The activation of Trk receptors not only promotes other signaling pathways but is also related to ion channels controls. NGF can produce an approximately 30-fold increase in proton-evoked currents via TRPV1 when it interacts with TrkA. The recruitment of PLC-γ to TrkA is essential for the NGF-mediated potentiation of channel activity and the related events. With the association of BDNF, TrkB increases tyrosine phosphorylation of NMDA and voltage-gated potassium channels, which blocks postsynaptic α-amino-3-hydroxy-5-methyl-4-isoxazole propionic acid (AMPA) receptor-mediated currents. This further decides activity-dependent changes of synaptic efficacy.

  3. Neurotrophin Signaling Pathway

    Figure 4. The interaction between ion channels with Trk receptors

  4. Pathway regulation

    The effects of neurotrophin signaling pathway depend on a series of factors, including the level of neurotrophin, the affinity of binding to its transmembrane receptors and the duration and intensity of downstream signaling cascades that are initiated after the receptor is activated. The factors accounting for the inhibition of neurotrophin signaling pathway are tightly regulated by a range of different mechanisms, including dephosphorylation and degradation.

    For example, the protein tyrosine phosphatase SH2 domain-containing phosphatase -2 (SHP-2) has a transient association with the Trk receptors upon neurotrophin binding and then provides an important counterbalance to TrkB activation. Another related phosphatase named SHP-1 can dephosphorylate residues Y674 and Y675 in the TrkA tyrosine kinase activation loop, which significantly inhibits the activity of TrkA and then impedes the further signaling. The protein tyrosine phosphatase receptor zeta (PTPRz) acts the same as SHP-1. In addition to dephosphorylation, the degradation mediated by ubiquitin can also negatively regulate neurotrophin signaling pathway. Ubiquitin ligase TRAF6 degrades TrkA through poly-ubiquitination. The ubiquitin ligase Cbl has also been shown that it is key in the ligand-dependent ubiquitination of TrkA and subsequent targeting of the receptor to lysosomes for degradation and then inhibition of the signaling cascade.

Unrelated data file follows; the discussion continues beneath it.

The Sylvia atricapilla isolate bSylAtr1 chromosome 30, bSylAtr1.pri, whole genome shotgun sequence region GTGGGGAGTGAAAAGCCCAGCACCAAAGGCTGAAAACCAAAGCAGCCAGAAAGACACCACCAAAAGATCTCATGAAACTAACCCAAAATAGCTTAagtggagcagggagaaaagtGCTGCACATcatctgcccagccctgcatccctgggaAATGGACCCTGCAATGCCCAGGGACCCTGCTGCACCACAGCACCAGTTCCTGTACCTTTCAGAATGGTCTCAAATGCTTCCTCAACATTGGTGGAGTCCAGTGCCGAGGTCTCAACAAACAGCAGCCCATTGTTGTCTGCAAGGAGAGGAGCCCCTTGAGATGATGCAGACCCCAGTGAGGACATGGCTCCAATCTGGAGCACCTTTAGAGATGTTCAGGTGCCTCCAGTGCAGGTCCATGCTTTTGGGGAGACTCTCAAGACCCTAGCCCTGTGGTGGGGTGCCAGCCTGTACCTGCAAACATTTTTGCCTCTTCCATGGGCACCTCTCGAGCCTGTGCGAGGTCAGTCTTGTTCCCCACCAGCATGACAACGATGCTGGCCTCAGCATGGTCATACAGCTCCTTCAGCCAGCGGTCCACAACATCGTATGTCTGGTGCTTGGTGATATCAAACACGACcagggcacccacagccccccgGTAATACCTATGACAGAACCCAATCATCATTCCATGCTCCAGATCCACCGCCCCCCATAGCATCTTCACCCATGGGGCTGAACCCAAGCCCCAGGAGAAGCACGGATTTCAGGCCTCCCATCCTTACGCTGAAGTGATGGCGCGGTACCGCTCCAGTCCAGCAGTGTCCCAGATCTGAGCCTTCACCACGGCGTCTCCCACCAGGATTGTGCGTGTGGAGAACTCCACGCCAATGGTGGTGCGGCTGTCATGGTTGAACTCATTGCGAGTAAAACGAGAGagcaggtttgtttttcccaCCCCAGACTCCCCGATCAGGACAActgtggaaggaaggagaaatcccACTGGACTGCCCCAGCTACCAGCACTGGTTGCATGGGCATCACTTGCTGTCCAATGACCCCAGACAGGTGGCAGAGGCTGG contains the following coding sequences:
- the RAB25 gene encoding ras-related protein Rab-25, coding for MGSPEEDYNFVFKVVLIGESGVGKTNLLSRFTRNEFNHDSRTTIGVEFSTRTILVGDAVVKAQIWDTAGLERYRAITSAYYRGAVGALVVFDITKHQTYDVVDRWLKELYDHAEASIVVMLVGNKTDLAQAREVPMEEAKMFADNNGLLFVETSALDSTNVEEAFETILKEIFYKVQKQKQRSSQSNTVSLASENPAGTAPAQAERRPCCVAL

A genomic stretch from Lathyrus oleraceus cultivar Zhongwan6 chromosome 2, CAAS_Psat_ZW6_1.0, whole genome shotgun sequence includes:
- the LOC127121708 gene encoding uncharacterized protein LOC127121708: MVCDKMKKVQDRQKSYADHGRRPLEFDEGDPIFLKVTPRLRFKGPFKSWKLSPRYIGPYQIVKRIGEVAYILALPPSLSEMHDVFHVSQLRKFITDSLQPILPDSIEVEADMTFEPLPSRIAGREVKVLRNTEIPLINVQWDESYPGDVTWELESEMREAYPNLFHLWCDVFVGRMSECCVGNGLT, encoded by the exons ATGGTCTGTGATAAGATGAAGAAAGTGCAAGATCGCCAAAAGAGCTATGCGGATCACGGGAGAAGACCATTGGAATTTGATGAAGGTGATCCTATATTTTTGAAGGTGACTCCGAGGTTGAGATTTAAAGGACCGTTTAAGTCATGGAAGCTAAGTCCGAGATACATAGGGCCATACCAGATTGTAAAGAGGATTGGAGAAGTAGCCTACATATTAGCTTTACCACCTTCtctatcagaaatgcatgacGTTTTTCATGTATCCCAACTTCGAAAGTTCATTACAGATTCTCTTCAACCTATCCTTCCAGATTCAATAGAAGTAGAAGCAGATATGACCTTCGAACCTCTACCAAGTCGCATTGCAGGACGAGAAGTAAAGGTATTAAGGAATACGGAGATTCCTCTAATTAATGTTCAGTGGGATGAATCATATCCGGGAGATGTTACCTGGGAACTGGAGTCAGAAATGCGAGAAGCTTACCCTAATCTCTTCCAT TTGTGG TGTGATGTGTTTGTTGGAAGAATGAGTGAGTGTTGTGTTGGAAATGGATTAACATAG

5. Relationship with diseases

    Neurotrophin signaling pathway involves in many neurodegenerative disorders, such as Alzheimer's disease, Huntington's disease and psychiatric disorders, including depression and substance abuse. The polymorphism in the pro-domain of BDNF caused by a single amino-acid change is highly associated with bipolar disorders, depression and schizophrenia. As a highly conserved protein, BDNF may cause severe disorders in health once mutations occur. Since neurotrophins also have essential influences on synaptic connection and plasticity, as well as neuro-transmission, some mis-regulations can cause damage or even irreversible damage to neural circuits.

References:

  1. Lu B, Pang PT, Woo NH. The Yin and Yang of neurotrophin action. Nature Reviews Neuroscience. 2005 Aug 1;38(6):603-14.
  2. Park H, Poo M. Neurotrophin regulation of neural circuit development and function. Nature Reviews Neuroscience. 2013 Jan 3;9(14):7-23.
  3. Chao M. Neurotrophins and their receptors: a convergence point for many signaling pathways. Nature Reviews Neuroscience. 2003 Apr 1;32(4):299-309.
  4. Reichardt LF. Neurotrophin-regulated signaling pathways. Phil. Trans. R. Soc. B. 2006 Aug 1;361(3):1545-64.
  5. Reichardt LF, Huang EJ. Neurptrophins: role in neuronal development and function. Annu. Rev. Neurosci. 2001 May 18;24(6):677-736.
  6. Chao MV, Rajagopal R, Lee FS. Neurptrophins signaling in health and disease. Clinical Science. 2006 Jan 17;110(2):167-73.